• James Aldridge

Slowing Down as/is a Radical Act

I’ve been to several events recently that have focused on the mess we are in ecologically, and stressed the need for action. They did a lot more than that and I’m thankful to have attended, and yet afterwards, once the excitement and pleasure of being with others has passed, I am left with the information and the emotional response, and I am overwhelmed.

I was passing through Avebury today, after an appointment in Swindon, on my way to my studio. Instead of keeping going I parked up and walked with my sketchbook to a quiet corner.

I sat down, shared a hot cross bun with a jackdaw, and wrote about how I felt. About the perceived need to do everything and do it faster, bigger, better. To work with more people, have more affect, to help to turn the tide. And yet I feel that I am ready to start slowing down. Not giving up, but not rushing about (I know, I’ve written about this before and probably will keep returning to the tension that I feel between the two).

Then I wrote this on my last page:

Something clicked as I wrote this. I’ve worked for 20 years using art to engage with communities and support them to earn about their relationship with the more than human world. I will still keep doing that, but not in a way that is bigger, faster, better, more.

I don’t want to be hurried up. I want to slow down. I want to invest in my individual arts practice, my daily artful practice of walking, noticing, giving the land opportunities to talk to me, and recording/interpreting those voices through making.

As I walked back to the car park along a narrow path, I walked behind a group that included a man using a wheelchair. They stopped to let a large group of Italian students pass, then offered to let me pass too. But I didn’t want to speed up to walk past, so replied “It’s okay. I’m not in a hurry” and let them move on ahead of me.

Just a few steps down the path I heard a rustle at the edge of the field. A vole? A lizard even?

I stopped, looked down and saw the lizard. I stayed frozen still, looking down, waiting for the moment when it rushed away from the threat that I posed.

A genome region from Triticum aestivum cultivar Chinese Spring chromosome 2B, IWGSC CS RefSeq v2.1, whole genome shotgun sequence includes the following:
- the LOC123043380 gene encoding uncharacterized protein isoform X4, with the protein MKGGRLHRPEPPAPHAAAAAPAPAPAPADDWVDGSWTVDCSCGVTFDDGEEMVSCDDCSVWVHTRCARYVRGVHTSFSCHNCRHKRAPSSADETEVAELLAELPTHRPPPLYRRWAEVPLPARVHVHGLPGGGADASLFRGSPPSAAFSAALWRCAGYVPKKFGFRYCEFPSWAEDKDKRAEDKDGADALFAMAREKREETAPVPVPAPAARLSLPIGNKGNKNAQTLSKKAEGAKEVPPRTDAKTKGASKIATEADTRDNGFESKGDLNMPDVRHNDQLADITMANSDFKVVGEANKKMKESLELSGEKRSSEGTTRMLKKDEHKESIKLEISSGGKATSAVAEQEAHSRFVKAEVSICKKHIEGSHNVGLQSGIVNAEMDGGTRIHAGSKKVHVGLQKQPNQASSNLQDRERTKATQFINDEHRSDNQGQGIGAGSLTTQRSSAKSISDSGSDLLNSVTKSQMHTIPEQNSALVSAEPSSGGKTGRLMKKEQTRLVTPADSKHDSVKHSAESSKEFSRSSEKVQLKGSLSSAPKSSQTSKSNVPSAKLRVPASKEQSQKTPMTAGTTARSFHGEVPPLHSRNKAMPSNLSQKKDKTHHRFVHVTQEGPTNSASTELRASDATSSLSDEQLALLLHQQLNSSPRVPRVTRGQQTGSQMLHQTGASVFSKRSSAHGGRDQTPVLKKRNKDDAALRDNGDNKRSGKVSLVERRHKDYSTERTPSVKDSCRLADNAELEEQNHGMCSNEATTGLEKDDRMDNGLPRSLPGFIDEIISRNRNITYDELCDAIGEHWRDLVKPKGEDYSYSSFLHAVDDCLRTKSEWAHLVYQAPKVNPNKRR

But it didn’t, it seemed instead to sniff or taste the air, and gradually moved towards me, closer and closer until it was next to my foot. A beautiful, smooth, lithe little being, stopping to taste the air around me (it’s well camouflaged but you can see it to the left of my heel, head down, tail curving to the left side of the image).

In our recent collaboration, Artist Kathy Skerritt and I have been exploring ‘what/who looks back’ when we look at our rivers. In this case as I looked at the lizard, it tasted back, smelt back, felt my vibrations, came closer to work out who/what I was and whether I looked back in return.

This is what slowing down and noticing gives me. Being noticed in return – experiencing the interconnection that we so often ignore or deny. If I don’t slow down who will? What might happen if I don’t notice the lizard, if he doesn’t taste me?

I am at a place in my arts practice, my career, when I feel ready to share the learning from my 20 years of socially engaged projects, and to also move into this slower, deeper work that values the concept (and practice?) of interbeing.

I have to trust that taking time ‘out’ to walk, notice and allow the world in, is right for me and right for the world, and that those that feel called to rush out and take action, will need others like me to stay connected, and listen out for the non-human voices. Maybe this is what my role is.

'The greatest gift that we can give our troubled world right now is to be here – open.'

Joanna Macy

'If you are a poet, you will see clearly that there is a cloud floating in this sheet of paper. Without a cloud, there will be no rain; without rain, the trees cannot grow; and without trees, we cannot make paper. The cloud is essential for the paper to exist.

If the cloud is not here, the sheet of paper cannot be here either. So we can say that the cloud and the paper inter-are. “Interbeing” is a word that is not in the dictionary yet, but if we combine the prefix “inter-” with the verb “to be,” we have a new verb, inter-be. Without a cloud and the sheet of paper inter-are.

Looking even more deeply, we can see we are in it too. This is not difficult to see, because when we look at a sheet of paper, the sheet of paper is part of our perception. Your mind is in here and mine is also. So we can say that everything is in here with this sheet of paper. You cannot point out one thing that is not here-time, space, the earth, the rain, the minerals in the soil, the sunshine, the cloud, the river, the heat. Everything co-exists with this sheet of paper. That is why I think the word inter-be should be in the dictionary. “To be” is to inter-be. You cannot just be by yourself alone. You have to inter-be with every other thing. This sheet of paper is, because everything else is.'

Thich Nhat Hahn

(Originally posted on James Aldridge's blog in July 2019 -